After a year of writing nearly daily, I realize that I can create any habit which I really care to develop. That gives me a lot of confidence for the habits I need to adopt as a self-employed person. Aristotle said that “We are what we repeatedly do. Excellence therefore is not an act, but a habit.”

As I sit to work on my plan for the next 3 months, it occurs to me to ask myself and also you:

What are your habits? Which habits serve you? 

Which habits to you intend to keep?

Which new habits to you want to begin?

Which old habits are you ready to release?

happy october


I have a growing in interest in the minimalism movement, which probably began when I read Marie Kondo’s book, The Life-Changing Magic of Tidying Up.  In that spirit, I will try to make this a minimalist post. Though I suppose if it were haiku, it would be even more artfully minimalist (a goal for a future post).

Empty closet

Brooke Castillo has had a good amount to say about minimalism as well, and her podcast episode on minimalism is one I have enjoyed multiple times because it appeals to me on so many levels. Full disclosure: if you visit me my home, you will see that minimalism is an aspiration but not yet a lifestyle for me. I include my empty closet and my “outside the closet” photos in full disclosure here. Brooke describes a year-long trip that she took with her family in which they sold everything they owned, except what would fit into a foot locker and what they could take in their van. “Excess stuff weighs us down and causes us to have to make too many decisions.” (summarized) I really identify with this, as I think unnecessary clutter creates distractions that make us feel more busy than we actually are. In losing ~16 pounds this past year, I feel that process required me to de-clutter some of the old ideas in my mind.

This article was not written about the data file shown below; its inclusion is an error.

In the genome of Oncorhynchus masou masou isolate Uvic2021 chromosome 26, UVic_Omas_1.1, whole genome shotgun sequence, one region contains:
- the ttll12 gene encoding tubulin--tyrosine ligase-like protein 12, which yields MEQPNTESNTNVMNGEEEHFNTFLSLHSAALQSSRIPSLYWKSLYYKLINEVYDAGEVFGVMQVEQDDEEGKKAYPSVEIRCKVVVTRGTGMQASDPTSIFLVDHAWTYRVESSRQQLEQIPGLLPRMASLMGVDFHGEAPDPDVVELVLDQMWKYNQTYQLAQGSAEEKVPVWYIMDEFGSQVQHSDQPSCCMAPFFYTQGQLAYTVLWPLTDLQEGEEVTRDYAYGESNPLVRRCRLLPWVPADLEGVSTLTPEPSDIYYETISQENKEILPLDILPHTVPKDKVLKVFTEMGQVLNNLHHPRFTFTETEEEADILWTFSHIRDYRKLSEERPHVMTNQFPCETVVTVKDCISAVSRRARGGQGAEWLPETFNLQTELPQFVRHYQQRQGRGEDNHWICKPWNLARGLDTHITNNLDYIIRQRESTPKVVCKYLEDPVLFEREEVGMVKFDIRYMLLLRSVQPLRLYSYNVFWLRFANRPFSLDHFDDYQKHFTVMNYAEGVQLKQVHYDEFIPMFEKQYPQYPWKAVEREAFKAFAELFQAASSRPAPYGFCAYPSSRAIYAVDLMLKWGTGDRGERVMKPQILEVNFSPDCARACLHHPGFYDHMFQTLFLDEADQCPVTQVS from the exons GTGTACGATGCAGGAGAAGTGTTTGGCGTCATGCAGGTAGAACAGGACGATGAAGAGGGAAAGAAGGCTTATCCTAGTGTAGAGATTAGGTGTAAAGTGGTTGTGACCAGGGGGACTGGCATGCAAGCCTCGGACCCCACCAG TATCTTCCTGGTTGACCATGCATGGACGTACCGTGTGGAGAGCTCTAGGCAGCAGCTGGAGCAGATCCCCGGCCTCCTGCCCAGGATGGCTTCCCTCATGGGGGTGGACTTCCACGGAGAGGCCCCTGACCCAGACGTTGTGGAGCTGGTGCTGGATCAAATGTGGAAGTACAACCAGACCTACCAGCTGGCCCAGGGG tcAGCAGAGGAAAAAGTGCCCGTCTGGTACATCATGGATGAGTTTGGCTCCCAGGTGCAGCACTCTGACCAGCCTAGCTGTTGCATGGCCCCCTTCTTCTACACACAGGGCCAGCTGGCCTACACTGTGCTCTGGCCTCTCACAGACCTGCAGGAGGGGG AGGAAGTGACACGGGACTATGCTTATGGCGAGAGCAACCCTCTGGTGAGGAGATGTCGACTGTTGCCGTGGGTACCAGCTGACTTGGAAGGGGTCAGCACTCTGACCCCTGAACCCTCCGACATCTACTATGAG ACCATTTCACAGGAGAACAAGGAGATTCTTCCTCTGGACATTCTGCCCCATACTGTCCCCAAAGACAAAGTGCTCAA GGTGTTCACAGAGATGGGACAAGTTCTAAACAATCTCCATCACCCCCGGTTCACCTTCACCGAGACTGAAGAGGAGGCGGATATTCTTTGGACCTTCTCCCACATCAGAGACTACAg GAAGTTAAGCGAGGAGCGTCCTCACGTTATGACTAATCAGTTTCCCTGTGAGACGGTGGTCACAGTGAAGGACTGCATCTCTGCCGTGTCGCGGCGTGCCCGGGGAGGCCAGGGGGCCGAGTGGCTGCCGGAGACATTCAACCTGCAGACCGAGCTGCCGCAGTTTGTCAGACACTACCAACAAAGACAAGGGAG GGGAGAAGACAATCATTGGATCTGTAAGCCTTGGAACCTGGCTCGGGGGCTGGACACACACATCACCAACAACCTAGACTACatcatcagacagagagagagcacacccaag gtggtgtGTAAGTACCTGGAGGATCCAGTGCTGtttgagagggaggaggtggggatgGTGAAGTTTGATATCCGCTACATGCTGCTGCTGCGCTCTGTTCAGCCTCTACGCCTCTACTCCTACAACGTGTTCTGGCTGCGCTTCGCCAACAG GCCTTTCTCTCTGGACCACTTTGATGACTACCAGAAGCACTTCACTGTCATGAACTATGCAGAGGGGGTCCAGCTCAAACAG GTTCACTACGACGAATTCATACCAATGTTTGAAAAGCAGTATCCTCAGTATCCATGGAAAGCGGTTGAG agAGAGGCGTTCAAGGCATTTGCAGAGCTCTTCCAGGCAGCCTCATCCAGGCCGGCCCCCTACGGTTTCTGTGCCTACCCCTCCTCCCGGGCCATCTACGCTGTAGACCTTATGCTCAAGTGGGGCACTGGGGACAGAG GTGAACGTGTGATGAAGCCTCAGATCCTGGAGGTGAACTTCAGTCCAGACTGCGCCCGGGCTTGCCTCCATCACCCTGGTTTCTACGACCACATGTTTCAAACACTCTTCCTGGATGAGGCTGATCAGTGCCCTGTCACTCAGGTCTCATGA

I spent a lot of time this Spring and Summer going through the initial stages of the KonMari method, primarily working on the clothing portion of that de-cluttering process. I did not follow her exact process but instead started by taking everything out of my closet on April 9th and only putting back what sparks joy. I still have much to do in order to make progress toward this goal. One thing that I noticed was that I suffered much less decision fatigue while trying to get dressed in the morning. Last year I spent time trying to upgrade my wardrobe because I wanted to dress for the “next level” in my corporate job, and I had a lot of presentations to give, so I wanted to look sharp. This year, I find that I am donating many items, because I realize certain items I acquired do not fit my true style or my personality.

Outside the closet.jpg

KonMari describes our need to hang onto things as arising from an attachment to the past or a fear of the future. Amen, sister. I hope to return to this down-sizing and de-cluttering of so many things I no longer need, and are in fact weighing me down in indecision. I live an abundant life and do not need to keep things that no longer serve me. By letting go of my past and realizing I have limited control over my future, I have experienced so much more freedom to live a good life. It is a process, but one that is worth pursuing. I will return to this process again now that the weather is getting brisk again and I am less tempted by the outdoors to neglect the inner spaces.

May you, my faithful reader, minimize what does not work in your life, so you have abundant space for what brings you joy.